pounds and the proposed advances
range from cent to a 14 cents per
hundred, which.is an average of ap
spos&nateljr IS per cent.
WILL TALK ON BIRD
LIFE IN THE STATE
AL FEASTGATE WILL DELIVER IL
LUSTRATED LECTURE MON
Address to Be Given In the Commer
cial Club and Is Said to Be Unusual
Mr. Alf Eastgat., the bird man of
Stump lake, will deliver an illustrated
lecture in Commercial club hall on
Monday evening, March 18. at 8
Mr. Eastgate has been delivering
these lectures all over the state dur
ing the past few months, and judging
by press reports he has a very inter
talk. He has abotu 140 pic
tures of our native game birds and de.
scribes their habits and many other
interesting things abotu them.
WELL KNOWN RESIDENT OF THE CAPITAL CITY STRICKEN
SHORTLY AFTER BREAKFAST HOUR THUR8DAY MORNING AND
DEATH RESULTED IN VERY FEW MOMENT8. FUNERAL WILL
ra and Eliza were at his bedside when
the end came. Lieut. William F.
Cochrane, Jr., U. S. N., the elder son,
is at present at the Norfolk navy
yard, on sea going duty. He was not
ified immediately of his., father's
death, and is expected to arrive in
the city Sunday or Monday.
A leader of the North Dakota bar
and surrounded by those evidences
of social and professional success pos.
sible only in a modern and progres
sive community, William Florence
Cochrane, of Bismarck, embraces In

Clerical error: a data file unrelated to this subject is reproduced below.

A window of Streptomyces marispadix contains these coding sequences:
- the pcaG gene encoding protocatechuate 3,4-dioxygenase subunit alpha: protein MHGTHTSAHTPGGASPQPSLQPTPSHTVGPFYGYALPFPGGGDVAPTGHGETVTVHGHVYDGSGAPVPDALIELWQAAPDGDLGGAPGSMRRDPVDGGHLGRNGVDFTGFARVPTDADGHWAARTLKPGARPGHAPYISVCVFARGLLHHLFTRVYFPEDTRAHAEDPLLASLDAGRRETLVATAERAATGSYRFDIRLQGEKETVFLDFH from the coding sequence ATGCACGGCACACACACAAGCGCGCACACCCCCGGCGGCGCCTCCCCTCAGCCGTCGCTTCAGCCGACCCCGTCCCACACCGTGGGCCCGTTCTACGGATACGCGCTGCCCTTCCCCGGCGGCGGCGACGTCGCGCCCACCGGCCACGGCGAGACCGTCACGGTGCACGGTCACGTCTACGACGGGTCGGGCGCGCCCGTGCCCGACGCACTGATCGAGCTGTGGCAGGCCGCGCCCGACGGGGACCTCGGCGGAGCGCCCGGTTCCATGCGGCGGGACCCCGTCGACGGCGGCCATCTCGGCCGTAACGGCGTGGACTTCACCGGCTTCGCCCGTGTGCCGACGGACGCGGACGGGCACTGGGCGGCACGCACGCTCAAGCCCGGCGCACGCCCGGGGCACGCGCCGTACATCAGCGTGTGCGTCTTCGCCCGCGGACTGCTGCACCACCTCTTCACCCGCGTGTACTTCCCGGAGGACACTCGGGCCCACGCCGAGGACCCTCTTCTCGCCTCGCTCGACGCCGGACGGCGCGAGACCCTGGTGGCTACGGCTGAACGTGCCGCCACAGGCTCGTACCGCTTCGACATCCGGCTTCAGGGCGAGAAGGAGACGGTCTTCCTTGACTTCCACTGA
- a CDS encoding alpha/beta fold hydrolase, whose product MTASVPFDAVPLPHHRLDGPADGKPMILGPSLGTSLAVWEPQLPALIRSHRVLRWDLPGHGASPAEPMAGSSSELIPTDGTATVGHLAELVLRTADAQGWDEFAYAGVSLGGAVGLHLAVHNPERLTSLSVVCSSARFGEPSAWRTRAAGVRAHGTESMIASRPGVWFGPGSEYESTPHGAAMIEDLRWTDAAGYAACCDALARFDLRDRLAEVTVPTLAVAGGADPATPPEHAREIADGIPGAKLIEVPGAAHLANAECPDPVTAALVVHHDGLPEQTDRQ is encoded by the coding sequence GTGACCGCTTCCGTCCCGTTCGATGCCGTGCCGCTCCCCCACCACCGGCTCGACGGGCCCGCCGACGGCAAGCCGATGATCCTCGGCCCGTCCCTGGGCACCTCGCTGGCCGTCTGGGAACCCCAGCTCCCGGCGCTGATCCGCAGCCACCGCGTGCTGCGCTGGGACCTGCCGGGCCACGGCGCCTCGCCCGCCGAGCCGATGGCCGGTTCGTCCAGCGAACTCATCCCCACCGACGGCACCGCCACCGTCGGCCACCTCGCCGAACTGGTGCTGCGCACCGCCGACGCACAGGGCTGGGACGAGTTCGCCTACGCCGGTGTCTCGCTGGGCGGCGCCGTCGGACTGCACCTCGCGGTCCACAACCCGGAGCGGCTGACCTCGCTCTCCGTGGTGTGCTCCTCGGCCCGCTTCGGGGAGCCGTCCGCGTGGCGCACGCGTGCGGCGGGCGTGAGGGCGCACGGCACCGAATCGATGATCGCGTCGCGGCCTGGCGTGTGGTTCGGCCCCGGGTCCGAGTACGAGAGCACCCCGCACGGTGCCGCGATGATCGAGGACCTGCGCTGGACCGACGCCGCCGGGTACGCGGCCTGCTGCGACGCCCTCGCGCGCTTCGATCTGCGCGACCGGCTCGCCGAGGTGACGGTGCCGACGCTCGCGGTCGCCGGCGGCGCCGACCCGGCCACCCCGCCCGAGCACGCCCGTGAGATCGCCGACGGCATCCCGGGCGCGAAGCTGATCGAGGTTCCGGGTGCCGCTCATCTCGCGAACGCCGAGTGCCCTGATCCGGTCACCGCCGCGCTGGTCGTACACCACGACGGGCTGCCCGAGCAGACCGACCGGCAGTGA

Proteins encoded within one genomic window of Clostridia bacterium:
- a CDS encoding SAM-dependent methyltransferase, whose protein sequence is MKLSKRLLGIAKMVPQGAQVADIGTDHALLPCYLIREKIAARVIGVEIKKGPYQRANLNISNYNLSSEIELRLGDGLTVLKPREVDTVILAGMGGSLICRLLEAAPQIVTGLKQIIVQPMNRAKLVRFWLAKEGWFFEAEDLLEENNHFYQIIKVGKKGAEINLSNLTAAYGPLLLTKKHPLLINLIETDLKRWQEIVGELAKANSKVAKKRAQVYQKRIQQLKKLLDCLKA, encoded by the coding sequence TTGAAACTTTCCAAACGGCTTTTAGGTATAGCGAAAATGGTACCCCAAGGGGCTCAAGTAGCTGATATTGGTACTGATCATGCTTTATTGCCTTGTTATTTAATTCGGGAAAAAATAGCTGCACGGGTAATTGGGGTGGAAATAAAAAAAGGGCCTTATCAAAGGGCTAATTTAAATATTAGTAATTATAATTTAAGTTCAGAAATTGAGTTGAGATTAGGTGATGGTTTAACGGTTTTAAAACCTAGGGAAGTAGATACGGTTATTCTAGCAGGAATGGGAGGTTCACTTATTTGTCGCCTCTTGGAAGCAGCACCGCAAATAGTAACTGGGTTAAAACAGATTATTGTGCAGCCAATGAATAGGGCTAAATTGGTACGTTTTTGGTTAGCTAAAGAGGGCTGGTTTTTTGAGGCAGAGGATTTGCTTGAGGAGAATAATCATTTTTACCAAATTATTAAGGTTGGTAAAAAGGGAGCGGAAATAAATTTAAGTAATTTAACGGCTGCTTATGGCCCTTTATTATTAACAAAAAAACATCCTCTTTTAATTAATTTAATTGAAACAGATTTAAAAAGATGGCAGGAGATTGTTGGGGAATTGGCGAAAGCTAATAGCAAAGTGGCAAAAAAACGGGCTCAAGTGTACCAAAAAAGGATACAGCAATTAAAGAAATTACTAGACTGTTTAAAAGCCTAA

his own experience those remarkable
antitheses which occur only in a rap
Idly changing country. Less than
twenty years ago Mr. Cochrane look
ed on at the ghost dancing which
I was the last protest of th edying in-
BE HELD UNDER AU8PICES OF MASONIC ORDER OF THE CITY.
William F. Cochrane is dead. The
capital city mourns the loss of one of
its roost prominent citizens, one whotinguished
has ever been actively identified with
its best interests, and its progress.
Death laid its icy hand upon his brow
with DO warning note, and its sudden*
ness has shocked every resident of
Bismarck, and plunged them into
grief and sorrow.
Mr. Cochrane has been in ill health
for several weeks past, but no grave
fears were entertained by the mem
bers of his family, nor by his immed
iate friends. Death resulted from
Mr. Cochrane arose Thursday morn
ing about 7:30 o'clock, apparently in
the best of health. He drank a